I’m here to tell you that Chuck had no problem driving on the opposite side of the car or on the opposite side of the road. Only two or three times throughout the whole trip did we have to re-circle a roundabout because we missed our exit. (“Look, kids! Parliament!”) We guessed on the road signs and used the GPS to get us where we needed to be. We drove everywhere except to London since the train was more efficient.

Our first three nights were spent in Kingston-Upon-Thames, a market town about 12 miles west of London, home to Hampton Court, plenty of shopping, and where I ran my 21st race. Before checking into our hotel, we went to packet pickup so I could get my bib and chip. The last thing I wanted was to get lost and miss out. My body can handle only so much anxiety at once.

I didn’t know you could live on a riverboat on the Thames, but alas, you can.

After our nap, we explored Kingston and grabbed a meal at Gourmet Burger Kitchen, a UK chain, then perused a five-story shopping mall to stretch our legs. However, since I was going to run a half marathon the next morning, we grabbed a dessert to go and went back to the hotel to rest.

Day 2, October 7: I woke up the morning of our 18th wedding anniversary refreshed and ready to run. This is not normal for me, as I have consistently slept poorly the night before a race for more than a decade. Not sleeping on the plane combined with not sleeping the night before our trip meant I slept like a baby exactly when I needed to. 

Also, the weather was perfect, a detail I did not anticipate for a half marathon in England.

And then I saw a Packers fan across the square. Her name is Elle and she’s been a fan of American football for ten years. I was HAPPY HAPPY HAPPY to meet her and she was sweet to take a photo with an American stranger. 

I wasn’t worried about my running time because I knew I’d stop to take photos of Hampton Court, a favorite of Henry VIII’s. I was so pleased to see it was along the route.

Medal No. 21:

There was no rest for the weary because we had plans to tackle London on our anniversary. I showered and ate breakfast as quickly as I could, then we caught the train to Waterloo.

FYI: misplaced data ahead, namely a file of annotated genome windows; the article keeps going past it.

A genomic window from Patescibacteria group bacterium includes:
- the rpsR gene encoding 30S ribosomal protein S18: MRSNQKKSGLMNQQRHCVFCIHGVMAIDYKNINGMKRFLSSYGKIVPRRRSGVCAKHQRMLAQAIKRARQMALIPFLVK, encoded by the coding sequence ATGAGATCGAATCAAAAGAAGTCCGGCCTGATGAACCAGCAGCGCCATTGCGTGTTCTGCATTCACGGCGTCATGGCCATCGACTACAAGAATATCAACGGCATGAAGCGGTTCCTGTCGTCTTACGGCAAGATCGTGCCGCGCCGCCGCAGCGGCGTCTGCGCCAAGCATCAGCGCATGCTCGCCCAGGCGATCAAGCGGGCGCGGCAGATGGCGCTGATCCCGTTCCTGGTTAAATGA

Dobby was also going to Waterloo.

The primary thing I learned while in London is that I am indeed a country mouse. Much of London reminded me of New York City, a city I enjoy visiting but would never want to call home. Neither my brain nor my body is built for that level of chaos or that number of warm bodies. 

That being said, we enjoyed everything London had to offer in the single day we visited. The Tower was a must-see, but the rest I was happy to tour on foot as a passerby.

One interesting thing we learned was that the Beefeaters, the Yeomen Warders of Her Majesty’s Royal Palace and Fortress of the Tower, live on site. The Tower is its own little community where the Yeomen Warders and their families live and work. 

I was particularly interested to view this site, a marker for the beheading of Queen Anne Boleyn (among others). Her remains are buried inside the church on site (Chapel Royal of St. Peter ad Vincula, or “Peter in Chains”).

We passed on waiting in line to see the Crown Jewels because, from the looks of it, we could’ve stood in line for several hours. Neither of us wanted to waste that kind of time. (Not to mention that I’d just run a half marathon, so standing in line sounded like Torture in the Tower to me.)

So, off we went to explore more of London.

I love me some flower boxes.

We walked by Westminster Abbey, where both Her Majesty the Queen and Prince Philip and William and Kate were married, plus where dozens of royals are buried. 

I couldn’t get enough of the flower boxes. Give me all the flower boxes. 

Jennie’s kid, Winston: 

Lunch was at a gloriously packed pub with football (soccer) on every screen. Fish and chips with cider became a favorite meal.

We walked by Buckingham Palace, but the Queen wasn’t home. Presumably, she was prepping for her granddaughter Eugenie’s wedding, which was later in the week. 

We took a series of selfies at the palace and Chuck decided to make a crown of fingers for himself. He was being a good sport with all of my monarchy obsessions. God bless him and his good spirits! 

A walk past the National Gallery provided us a quick view of street art we knew our little vexillologist would love. Indeed, Jackson enjoyed this photo of every national flag in chalk. 

George was there, too.

The sun was setting soon and we had plans to watch the Packers-Lions game at the Hippodrome Casino, an NFL ticket hub for Americans and fans of American football. It isn’t the most romantic way to spend an anniversary, but we make our own rules.